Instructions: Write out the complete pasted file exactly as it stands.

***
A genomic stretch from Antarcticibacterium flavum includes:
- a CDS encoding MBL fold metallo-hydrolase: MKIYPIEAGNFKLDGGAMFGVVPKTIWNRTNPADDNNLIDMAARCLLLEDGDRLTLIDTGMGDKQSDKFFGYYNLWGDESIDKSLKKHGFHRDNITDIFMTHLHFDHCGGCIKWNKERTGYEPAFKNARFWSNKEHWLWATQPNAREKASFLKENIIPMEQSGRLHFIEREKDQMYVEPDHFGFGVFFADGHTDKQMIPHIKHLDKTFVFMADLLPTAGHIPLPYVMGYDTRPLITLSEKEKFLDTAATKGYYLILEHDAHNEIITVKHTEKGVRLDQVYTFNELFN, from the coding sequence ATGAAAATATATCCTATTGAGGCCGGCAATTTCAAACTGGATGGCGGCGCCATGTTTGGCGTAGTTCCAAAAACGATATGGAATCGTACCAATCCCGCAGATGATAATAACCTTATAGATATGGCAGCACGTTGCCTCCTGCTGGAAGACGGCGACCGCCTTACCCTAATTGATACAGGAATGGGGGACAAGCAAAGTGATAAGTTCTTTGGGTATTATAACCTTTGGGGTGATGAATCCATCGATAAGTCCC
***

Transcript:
A genomic stretch from Antarcticibacterium flavum includes:
- a CDS encoding MBL fold metallo-hydrolase: MKIYPIEAGNFKLDGGAMFGVVPKTIWNRTNPADDNNLIDMAARCLLLEDGDRLTLIDTGMGDKQSDKFFGYYNLWGDESIDKSLKKHGFHRDNITDIFMTHLHFDHCGGCIKWNKERTGYEPAFKNARFWSNKEHWLWATQPNAREKASFLKENIIPMEQSGRLHFIEREKDQMYVEPDHFGFGVFFADGHTDKQMIPHIKHLDKTFVFMADLLPTAGHIPLPYVMGYDTRPLITLSEKEKFLDTAATKGYYLILEHDAHNEIITVKHTEKGVRLDQVYTFNELFN, from the coding sequence ATGAAAATATATCCTATTGAGGCCGGCAATTTCAAACTGGATGGCGGCGCCATGTTTGGCGTAGTTCCAAAAACGATATGGAATCGTACCAATCCCGCAGATGATAATAACCTTATAGATATGGCAGCACGTTGCCTCCTGCTGGAAGACGGCGACCGCCTTACCCTAATTGATACAGGAATGGGGGACAAGCAAAGTGATAAGTTCTTTGGGTATTATAACCTTTGGGGTGATGAATCCATCGATAAGTCCC